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Writing Resistance: an Understanding of the Narratives of Empowerment in Toni Morrison’s A Mercy

C.L. Shilaja

Sathyabama University

Volume 8, Number 1, 2016 I Full Text PDF


Abstract

Language is the medium by which one’s psychological experiences, emotions and imaginations can be recreated in the minds of the reader or listener. Through ages language has been the vehicle with which humans have communicated ideas to each other. Language has not only the power to heal and to comfort but also to retrieve the suppressed experiences of an individual from the past.This paper seeks to discuss Toni Morrison’s novel A Mercy as a text that explores the common language uncommonly well in using it as a double edged sword. She subverts language in a rather complex play of words employing it as a powerful tool for the survival and continuance of existence for the voiceless. It becomes a means of identity construction as much as a tool of empowerment, for the marginalized to overcome their traumatic experiences.

Key words: Toni Morrison, Suppressed Self, trauma, identity, language

  1. Introduction

Language whether written or spoken does influence in the construction of our thoughts. It is a wide knowledge that the relationship between thoughts and language is interactive; both processes continuously influencing each other in many ways. Literature which has often reflected on society’s experiences and has also fostered ways of thinking. Toni Morrison’s uses novels as tools of retrieval that creates a communal experience for their readers. The language in her novel affects the readers according to their association. Her novels retrieve on individual and collective stories of racial subjugation and cultural disintegration that speak the experience of being on the margins. In much the same way, Rosenblatt (2014) in Impact of Racism on African American Families: Literature as Social Science maintains that “Toni Morrison talked about her emphasis on black culture (including black language)…as she conceptualized it seems to be partly in response to, in defense against and constrained by the racial system” (p.13). To some extent, such a process of reading becomes a means for an emancipative and exploratory experience. Language has not only the power to retrieve but also to heal and to comfort the victims from traumatized experiences. This paper attempts to focus on Morrison use of language as a powerful tool in A Mercy to retrieve the buried self suppressed into oblivion in both the characters and the readers.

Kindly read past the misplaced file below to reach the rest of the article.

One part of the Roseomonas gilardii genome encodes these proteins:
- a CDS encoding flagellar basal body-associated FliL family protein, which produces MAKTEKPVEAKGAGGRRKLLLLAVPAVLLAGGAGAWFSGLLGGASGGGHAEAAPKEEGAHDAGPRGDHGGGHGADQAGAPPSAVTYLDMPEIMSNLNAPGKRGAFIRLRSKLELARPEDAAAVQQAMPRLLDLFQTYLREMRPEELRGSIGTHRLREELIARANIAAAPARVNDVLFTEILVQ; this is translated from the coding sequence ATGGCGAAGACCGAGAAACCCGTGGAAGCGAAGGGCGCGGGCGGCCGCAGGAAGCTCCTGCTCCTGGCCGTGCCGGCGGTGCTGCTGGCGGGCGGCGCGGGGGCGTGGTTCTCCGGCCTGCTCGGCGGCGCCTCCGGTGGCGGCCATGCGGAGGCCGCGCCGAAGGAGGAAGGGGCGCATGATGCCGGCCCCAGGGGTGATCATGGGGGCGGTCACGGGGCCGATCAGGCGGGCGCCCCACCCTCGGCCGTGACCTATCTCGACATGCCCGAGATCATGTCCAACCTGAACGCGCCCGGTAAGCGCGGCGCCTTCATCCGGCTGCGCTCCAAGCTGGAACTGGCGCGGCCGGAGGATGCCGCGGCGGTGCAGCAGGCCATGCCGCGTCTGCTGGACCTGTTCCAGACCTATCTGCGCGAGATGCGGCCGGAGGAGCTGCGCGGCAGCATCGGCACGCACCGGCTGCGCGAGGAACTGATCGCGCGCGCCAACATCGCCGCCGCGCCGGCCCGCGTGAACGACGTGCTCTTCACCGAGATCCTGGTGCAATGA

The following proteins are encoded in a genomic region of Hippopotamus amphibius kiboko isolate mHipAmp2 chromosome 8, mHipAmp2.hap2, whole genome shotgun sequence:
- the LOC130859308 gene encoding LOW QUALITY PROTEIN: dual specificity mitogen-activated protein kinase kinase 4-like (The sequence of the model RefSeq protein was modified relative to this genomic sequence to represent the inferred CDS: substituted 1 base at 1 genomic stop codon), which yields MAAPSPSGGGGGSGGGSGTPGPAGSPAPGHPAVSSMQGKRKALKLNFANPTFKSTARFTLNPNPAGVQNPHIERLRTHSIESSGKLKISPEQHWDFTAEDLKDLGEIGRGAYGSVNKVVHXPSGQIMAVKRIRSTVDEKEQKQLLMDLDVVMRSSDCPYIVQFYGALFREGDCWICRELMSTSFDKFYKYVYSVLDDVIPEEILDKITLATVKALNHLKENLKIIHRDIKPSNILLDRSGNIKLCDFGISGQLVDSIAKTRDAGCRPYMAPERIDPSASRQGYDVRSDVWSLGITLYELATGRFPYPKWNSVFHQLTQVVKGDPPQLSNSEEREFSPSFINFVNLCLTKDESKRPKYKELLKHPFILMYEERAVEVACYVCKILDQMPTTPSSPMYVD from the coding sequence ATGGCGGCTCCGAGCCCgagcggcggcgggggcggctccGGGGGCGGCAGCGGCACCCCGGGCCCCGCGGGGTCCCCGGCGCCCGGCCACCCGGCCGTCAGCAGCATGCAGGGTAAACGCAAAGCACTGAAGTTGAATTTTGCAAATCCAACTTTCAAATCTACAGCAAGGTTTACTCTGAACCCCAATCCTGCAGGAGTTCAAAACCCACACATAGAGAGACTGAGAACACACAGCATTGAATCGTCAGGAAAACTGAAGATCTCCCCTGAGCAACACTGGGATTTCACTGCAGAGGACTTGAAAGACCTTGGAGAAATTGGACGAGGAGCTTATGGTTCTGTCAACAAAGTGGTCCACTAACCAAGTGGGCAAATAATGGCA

Sharing stories and exchanging experience since time immemorial is noted as a prominent source of cultural enrichment. In addition to that the characters in Morrison who share stories with one another it also involve the reader participate in these stories to unravel them. The reader’s participation  along  with  her  protagonists  in  unraveling  the  story  is  greatly encouraged by Morrison. Little by little, the reader has to pick up the information and piece it together and, in doing so, participates in the communal effort of reading the stories.

  1. Language of Protest

One of the ways in which Toni Morrison exerts the power of language in her novels is through unearthing the historical past of Afro-American’s and in rediscovering one’s identity in the world. Morrison(1992) in her essay, Playing in the Dark: Whiteness and the Literary Imagination reiterates that hitherto American narrative has recorded the stories of African Americans as “other,” thus far without integrating the African-American experience into the American master narrative.

Nobel Prize laureate Toni Morrison’s novels are well known for her theme in revisiting the Afro-American history. The primary thematic concern in most Morrison’s novels is the trauma of slavery and racial prejudices experienced by Afro- Americans. She uses language to retrieve the experience of Afro- American cultural traditions, and sense of identity. Language becomes a means by which the lives of African Americans history and culture are preserved. The Theory of Trauma argues that for its victims, denial of horrible events seems to be the easiest way out.  Judith Herman(1997) in her book on Trauma and Recovery reveals that “The conflict between the will to deny horrible events and the will to proclaim them aloud is the central dialectic of psychological trauma.” (p.1) It  is  also  due  to  traumatic  suffering  that  they  do  not  speak  of  the occurrences and the ‘self’, itself that is subject to trauma, is kept suppressed.